Gregg County Jail Faces Day in Court

Sep 30th, 2012 | By

It’s about time. We the people and Amy Lynn Cowling’s family will see her tragic death scrutinized in a court of law.
The wrongful-death lawsuit against Gregg County Jail is set for trial in January, two years after 33-year-old Amy Lynn was jailed for a traffic ticket on Christmas eve and not given necessary medication or assistance during the next four days, until she died December 29th, 2010. Once more, we offer our sympathies to the family. Her mother Vicki Bankhead and the father of her three minor children filed the suit. Families suffer when they have to go through a lawsuit on top of losing their loved one, but they achieve so much in terms of raising awareness and changing our jails. A round of applause for Vicki and for Amy’s aunt Lisa and all the others who have never stopped speaking out about Amy Lynn! We await the trial–and hope for justice.



Former Inmates File Class Action Lawsuit Against Abilene Jail

Aug 27th, 2012 | By

By Celinda Emison, May 24, 2011, Abilene Reporter News A  class-action lawsuit targeting Taylor County Sheriff Les Bruce and other jail employees has been filed in federal court by several former inmates and the families of two inmates who died at the county jail. The suit alleges that inmates were routinely denied medical treatment and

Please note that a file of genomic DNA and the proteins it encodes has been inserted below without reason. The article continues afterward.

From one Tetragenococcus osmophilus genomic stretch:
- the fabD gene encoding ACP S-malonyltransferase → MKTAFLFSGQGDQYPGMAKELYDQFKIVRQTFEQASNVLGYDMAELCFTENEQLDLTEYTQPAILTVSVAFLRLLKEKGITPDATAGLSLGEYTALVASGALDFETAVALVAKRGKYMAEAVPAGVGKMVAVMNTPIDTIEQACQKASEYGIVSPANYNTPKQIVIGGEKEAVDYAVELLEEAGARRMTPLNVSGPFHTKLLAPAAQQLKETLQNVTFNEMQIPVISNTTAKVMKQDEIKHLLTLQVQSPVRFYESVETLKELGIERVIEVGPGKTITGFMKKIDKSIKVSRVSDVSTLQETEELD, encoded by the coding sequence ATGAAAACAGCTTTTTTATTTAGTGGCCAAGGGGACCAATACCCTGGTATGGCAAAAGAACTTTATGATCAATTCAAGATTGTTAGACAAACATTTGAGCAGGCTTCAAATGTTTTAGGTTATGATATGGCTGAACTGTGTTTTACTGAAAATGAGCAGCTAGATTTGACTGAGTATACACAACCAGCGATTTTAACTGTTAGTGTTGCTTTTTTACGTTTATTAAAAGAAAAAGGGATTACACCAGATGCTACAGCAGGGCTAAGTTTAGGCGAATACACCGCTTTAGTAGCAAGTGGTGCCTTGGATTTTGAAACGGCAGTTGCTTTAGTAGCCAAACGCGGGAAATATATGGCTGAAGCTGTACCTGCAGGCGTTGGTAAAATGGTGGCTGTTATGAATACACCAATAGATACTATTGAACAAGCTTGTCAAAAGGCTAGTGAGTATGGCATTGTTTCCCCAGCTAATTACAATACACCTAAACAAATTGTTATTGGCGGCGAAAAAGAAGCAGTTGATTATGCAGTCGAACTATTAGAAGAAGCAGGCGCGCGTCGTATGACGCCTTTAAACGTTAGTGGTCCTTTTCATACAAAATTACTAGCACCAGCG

Death of Edwinta Deckard Changes Nacogdoches Jail

Jul 11th, 2012 | By
Death of Edwinta Deckard Changes Nacogdoches Jail

A Texas Ranger investigation actually finds a jail and its staff responsible for the death of a person in their custody, due to lack of medical care! This outcome is rare and Texas Jail Project is relieved to see it happen. Even more importantly, the Nacogdoches Commissioners Court took steps to prevent other deaths by creating a new position who will advise jailers on procedures and practices to follow when dealing with ill or injured inmates. We hope that people in Nacogdoches County will let us know if there is any improvement in the medical care in that jail.



Lawsuit Against Brazoria County Jailers

Mar 1st, 2012 | By
Lawsuit Against Brazoria County Jailers

I remember when Shelly wrote me about her husband, and how sick and sad I felt when I learned her husband Lisandro had died in that jail. She had also written the Commission on Jail Standards and they were no help either. Here is what she said back in 2010:

“I wrote you about my husband to you over a month ago, he died due to lack of medical care. . . his name was Lisandro Torres and we have a 16 yr old son. The jail maintained until his death he was faking after a massive stroke and was having problems breathing, chest pain, could’nt swallow and was tormented by several jailers and nurses. Nobody would listen and still wont but he sent me the proof three weeks before he died and over 100 letters [about what was happening.]”



2011 Report on Medical Care in Texas Prisons

Jan 11th, 2012 | By

In our county jails, medical care is often worse or non-existent,  but they didn’t cover jails in this report! Prisoners’ Right to Medical Care in Texas Important point from the report, “Prisoners’ Right to Medical Care under the U.S. Constitution “ “The Supreme Court, in Estelle v. Gamble, established “the government’s obligation to provide medical care